On Thursday City Council will vote to endorse 10 different affordable housing projects proposed by several different for-profit and non-profit developers. No, that doesn’t mean the projects are going forward. Council’s support is just one part of a very competitive application process to receive financing from the Texas Department of Housing and Community Affairs.
The financing comes via the Low Income Housing Tax Credit, which is administered by the state in two forms: the 9% competitive tax credits and the 4% non-competitive credits. In either case, the state gives you a tax credit that you can then sell to investors to finance the development.
The coveted 9% tax credits are hard to come by. The state is split up into 13 different regions, each of which is split into a rural and urban category. TDHCA only sets aside a certain amount of credits for each region.
This year, the Austin urban area is eligible for $4.4 million. However, the 11 projects vying for the credits (10 in Austin, one in Round Rock) are seeking over $20 million. That means that there will probably only be three or four projects that get the credits.
The projects that don’t get the 9% tax credits are not necessarily goners. They can get the 4% noncompetitive credits relatively easily, and then seek additional funding from the city, which you may recall has $250 million to play around with from the recently-approved affordable housing bond.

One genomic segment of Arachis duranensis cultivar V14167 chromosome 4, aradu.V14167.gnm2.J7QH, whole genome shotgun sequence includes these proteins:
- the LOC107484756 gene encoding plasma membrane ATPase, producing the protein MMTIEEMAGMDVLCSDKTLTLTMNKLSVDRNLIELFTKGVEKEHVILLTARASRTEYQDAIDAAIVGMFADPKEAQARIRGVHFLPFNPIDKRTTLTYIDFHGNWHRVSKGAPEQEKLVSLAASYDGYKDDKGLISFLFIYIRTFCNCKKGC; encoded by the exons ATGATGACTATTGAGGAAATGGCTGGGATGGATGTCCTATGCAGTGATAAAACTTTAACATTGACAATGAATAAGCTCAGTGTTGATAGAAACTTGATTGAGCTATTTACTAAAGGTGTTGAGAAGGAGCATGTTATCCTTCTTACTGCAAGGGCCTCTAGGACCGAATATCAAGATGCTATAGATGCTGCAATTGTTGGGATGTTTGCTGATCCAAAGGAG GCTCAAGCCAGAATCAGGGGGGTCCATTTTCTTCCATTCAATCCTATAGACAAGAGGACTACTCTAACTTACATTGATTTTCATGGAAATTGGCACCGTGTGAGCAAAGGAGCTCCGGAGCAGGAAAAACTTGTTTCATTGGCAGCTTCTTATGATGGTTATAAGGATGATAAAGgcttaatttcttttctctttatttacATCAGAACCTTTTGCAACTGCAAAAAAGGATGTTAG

So how does the state decide which projects are worthy of its support? It’s a scoring matrix that takes into account a bunch of different criteria. Traditional factors that benefit a project include being in an area that doesn’t have a high poverty rate and being close to transit and jobs. Projects get additional points if they receive letters of support from the local government body and the state representative who represents the area targeted for development. This last point was the source of controversy in 2016, when Rep. Celia Israel declined to support a project in North Austin, citing the lack of transit access. That development, the Elysium Grand Apartments, is going forward anyway, much to the chagrin of the local neighborhood association.
In 2017, the state introduced a new criteria: projects that are located within four miles of City Hall will get additional points. The idea makes a lot of sense in Austin, where the urban core is increasingly inaccessible to the middle-class, let a lone the poor or working class. Here are the locations of the ten proposed projects:
According to Google maps, some of them are just a tad over 4 miles, but maybe with some creative math they could get credit. The only one that clearly won’t get qualify for those points is the project way up on North Lamar.
In what is a familiar trend, most of the projects are east of I-35. However, it’s important to note that that doesn’t mean quite the same thing as it used to. Most of the proposed projects are in areas that have already undergone significant gentrification or are beginning to experience it now. As much as I’d like to see some affordable units in Rosedale, preserving affordable housing in East Austin neighborhoods close to downtown is also a huge win.
One project that I’m guessing will score highly on a number of criteria is located at 1000 E. 45th St., just east of Airport Blvd but just west of I-35. It will include 60 income-restricted units, 46 of which will be two or three-bedroom and 35 of which will be for those at 50% of the area median income or lower. I don’t think that the project, which calls itself “City View at Hyde Park,” is actually in Hyde Park, but it is certainly a high-opportunity area with access to lots of key amenities, notably good schools.
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